Still, the point seems overdrawn: The public has been exceedingly tame in resisting the Court's usurpations
on behalf of the powerful few.
As James Madison, the "Father of the Constitution," observed: "Since the general civilization of mankind, I believe there are more instances of the abridgement of the freedom of the people by gradual and silent encroachments of those in power than by violent and sudden usurpations
But when a long train of unconstitutional executive branch abuses and usurpations
, pursuing invariably the same object, evinces a design to reduce them under absolute despotism, it is their right, it is their duty, to take back delegated authority from an official who is manifestly unsuitable to exercise it.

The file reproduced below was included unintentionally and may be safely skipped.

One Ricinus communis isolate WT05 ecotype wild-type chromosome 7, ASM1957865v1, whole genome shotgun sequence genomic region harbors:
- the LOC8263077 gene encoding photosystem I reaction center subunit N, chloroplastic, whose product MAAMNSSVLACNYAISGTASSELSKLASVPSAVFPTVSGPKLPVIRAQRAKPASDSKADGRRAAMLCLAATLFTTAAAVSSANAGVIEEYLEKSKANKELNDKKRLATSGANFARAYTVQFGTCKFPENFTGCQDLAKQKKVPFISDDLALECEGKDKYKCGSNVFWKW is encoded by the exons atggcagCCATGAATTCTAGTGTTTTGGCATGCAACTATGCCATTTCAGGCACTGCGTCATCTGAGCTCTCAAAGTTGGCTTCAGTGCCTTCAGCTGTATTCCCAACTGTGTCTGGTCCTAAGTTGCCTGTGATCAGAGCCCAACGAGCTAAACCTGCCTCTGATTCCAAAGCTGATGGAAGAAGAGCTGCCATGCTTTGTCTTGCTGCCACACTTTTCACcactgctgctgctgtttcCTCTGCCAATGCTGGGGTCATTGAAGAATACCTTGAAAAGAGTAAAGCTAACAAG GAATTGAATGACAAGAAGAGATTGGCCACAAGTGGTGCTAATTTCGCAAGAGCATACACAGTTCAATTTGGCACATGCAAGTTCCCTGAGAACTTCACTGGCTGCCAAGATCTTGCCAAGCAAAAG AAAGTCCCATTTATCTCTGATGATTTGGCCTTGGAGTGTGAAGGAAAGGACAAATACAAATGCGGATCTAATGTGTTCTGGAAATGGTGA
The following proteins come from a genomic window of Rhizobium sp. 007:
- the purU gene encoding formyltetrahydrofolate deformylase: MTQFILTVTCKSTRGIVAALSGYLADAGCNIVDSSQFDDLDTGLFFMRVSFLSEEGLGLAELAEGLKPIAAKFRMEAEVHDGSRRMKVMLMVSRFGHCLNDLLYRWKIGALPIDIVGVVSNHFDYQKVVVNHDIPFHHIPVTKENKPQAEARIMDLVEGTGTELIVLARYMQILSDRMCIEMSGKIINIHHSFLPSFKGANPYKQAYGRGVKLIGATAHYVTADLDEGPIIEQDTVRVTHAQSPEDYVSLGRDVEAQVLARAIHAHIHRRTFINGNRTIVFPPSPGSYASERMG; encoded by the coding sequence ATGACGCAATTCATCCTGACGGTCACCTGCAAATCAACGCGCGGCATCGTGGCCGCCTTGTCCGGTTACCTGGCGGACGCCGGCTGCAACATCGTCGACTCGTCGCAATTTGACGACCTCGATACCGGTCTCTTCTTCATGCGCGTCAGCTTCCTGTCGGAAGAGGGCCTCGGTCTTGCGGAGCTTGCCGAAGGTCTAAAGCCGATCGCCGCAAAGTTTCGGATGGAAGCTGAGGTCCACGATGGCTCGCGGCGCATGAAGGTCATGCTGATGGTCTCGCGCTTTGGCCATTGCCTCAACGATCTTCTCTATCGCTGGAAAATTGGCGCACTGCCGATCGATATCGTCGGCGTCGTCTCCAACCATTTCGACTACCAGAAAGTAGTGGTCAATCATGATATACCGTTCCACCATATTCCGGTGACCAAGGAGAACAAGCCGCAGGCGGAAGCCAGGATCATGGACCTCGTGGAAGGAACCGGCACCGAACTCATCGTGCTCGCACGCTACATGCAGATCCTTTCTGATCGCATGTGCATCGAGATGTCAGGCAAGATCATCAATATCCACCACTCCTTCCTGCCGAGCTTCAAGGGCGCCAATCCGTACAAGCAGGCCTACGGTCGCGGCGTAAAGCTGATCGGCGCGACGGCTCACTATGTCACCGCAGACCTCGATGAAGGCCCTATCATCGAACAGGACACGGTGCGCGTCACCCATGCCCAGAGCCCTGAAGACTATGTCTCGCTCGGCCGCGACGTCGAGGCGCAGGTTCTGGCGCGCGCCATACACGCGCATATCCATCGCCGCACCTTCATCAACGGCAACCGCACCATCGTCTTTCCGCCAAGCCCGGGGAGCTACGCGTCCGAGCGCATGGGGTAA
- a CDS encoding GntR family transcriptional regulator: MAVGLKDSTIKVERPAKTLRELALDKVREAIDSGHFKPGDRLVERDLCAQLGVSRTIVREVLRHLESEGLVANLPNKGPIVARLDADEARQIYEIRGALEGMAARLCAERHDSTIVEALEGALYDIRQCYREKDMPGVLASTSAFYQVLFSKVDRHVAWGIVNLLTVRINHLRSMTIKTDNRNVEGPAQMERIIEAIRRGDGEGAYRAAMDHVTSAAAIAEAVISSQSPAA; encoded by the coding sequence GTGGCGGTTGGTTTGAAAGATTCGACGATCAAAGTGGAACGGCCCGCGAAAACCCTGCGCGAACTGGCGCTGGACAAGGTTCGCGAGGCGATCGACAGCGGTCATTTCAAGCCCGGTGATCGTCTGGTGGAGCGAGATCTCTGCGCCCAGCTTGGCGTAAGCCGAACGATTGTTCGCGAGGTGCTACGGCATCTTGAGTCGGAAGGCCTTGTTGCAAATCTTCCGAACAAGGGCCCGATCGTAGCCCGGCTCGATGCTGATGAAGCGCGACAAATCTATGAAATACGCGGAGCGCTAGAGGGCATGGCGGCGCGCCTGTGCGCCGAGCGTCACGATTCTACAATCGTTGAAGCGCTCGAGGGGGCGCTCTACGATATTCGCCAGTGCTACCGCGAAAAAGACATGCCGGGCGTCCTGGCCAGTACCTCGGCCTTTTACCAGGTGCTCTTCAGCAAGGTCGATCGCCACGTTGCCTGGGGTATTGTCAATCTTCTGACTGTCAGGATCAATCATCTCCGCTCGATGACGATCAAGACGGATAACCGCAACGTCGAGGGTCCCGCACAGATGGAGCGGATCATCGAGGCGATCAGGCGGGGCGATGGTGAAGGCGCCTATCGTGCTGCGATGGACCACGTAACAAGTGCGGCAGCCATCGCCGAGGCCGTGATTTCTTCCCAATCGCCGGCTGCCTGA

Of course, the judicial usurpations
have caused instances of public outrage, the most notable arguably being the infamous 1973 Roe v.
For decades, however, THE NEW AMERICAN has not only kept this important congressional power in front of our readers, but has repeatedly recommended its use for curbing federal court usurpations
on issues ranging from abortion to the Pledge of Allegiance.
More substantive, but no less misguided, are various congressional proposals supposedly aimed at remedying judicial usurpations
by amending the Constitution.
But past usurpations
of congressional power do not justify still another gross vi olation of the "law of the land.